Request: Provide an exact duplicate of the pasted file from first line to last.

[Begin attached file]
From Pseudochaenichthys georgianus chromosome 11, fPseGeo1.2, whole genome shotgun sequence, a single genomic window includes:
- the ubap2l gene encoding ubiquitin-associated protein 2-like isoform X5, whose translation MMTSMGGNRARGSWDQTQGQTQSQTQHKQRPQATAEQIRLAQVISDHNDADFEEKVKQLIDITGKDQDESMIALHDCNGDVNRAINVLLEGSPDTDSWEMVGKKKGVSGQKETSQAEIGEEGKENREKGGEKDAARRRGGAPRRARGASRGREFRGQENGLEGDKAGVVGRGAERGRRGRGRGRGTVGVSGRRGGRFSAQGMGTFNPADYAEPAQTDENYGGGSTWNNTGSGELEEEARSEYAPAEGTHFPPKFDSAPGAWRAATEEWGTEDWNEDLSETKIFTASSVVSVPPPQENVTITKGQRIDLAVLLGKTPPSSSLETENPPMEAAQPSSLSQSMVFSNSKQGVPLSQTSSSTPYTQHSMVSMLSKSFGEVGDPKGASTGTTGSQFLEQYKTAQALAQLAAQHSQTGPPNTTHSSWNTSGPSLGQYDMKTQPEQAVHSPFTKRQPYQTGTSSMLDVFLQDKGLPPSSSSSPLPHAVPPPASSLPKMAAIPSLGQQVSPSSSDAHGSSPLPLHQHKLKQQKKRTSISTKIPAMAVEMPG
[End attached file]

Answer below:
From Pseudochaenichthys georgianus chromosome 11, fPseGeo1.2, whole genome shotgun sequence, a single genomic window includes:
- the ubap2l gene encoding ubiquitin-associated protein 2-like isoform X5, whose translation MMTSMGGNRARGSWDQTQGQTQSQTQHKQRPQATAEQIRLAQVISDHNDADFEEKVKQLIDITGKDQDESMIALHDCNGDVNRAINVLLEGSPDTDSWEMVGKKKGVSGQKETSQAEIGEEGKENREKGGEKDAARRRGGAPRRARGASRGREFRGQENGLEGDKAGVVGRGAERGRRGRGRGRGTVGVSGRRGGRFSAQGMGTFNPADYAEPAQTDENYGGGSTWNNTGSGELEEEARSEYAPAEGTHFPPKFDSAPGAWRAATEEWGTEDWNEDLSETKIFTASSVVSVPPPQENVTITKGQRIDLAVLLGKTPPSSSLETENPPMEAAQPSSLSQSMVFSNSKQGVPLSQTSSSTPYTQHSMVSMLSKSFGEVGDPKGASTGTTGSQFLEQYKTAQALAQLAAQHSQTGPPNTTHSSWNTSGPSLGQYDMKTQPEQAVHSPFTKRQPYQTGTSSMLDVFLQDKGLPPSSSSSPLPHAVPPPASSLPKMAAIPSLGQQVSPSSSDAHGSSPLPLHQHKLKQQKKRTSISTKIPAMAVEMPG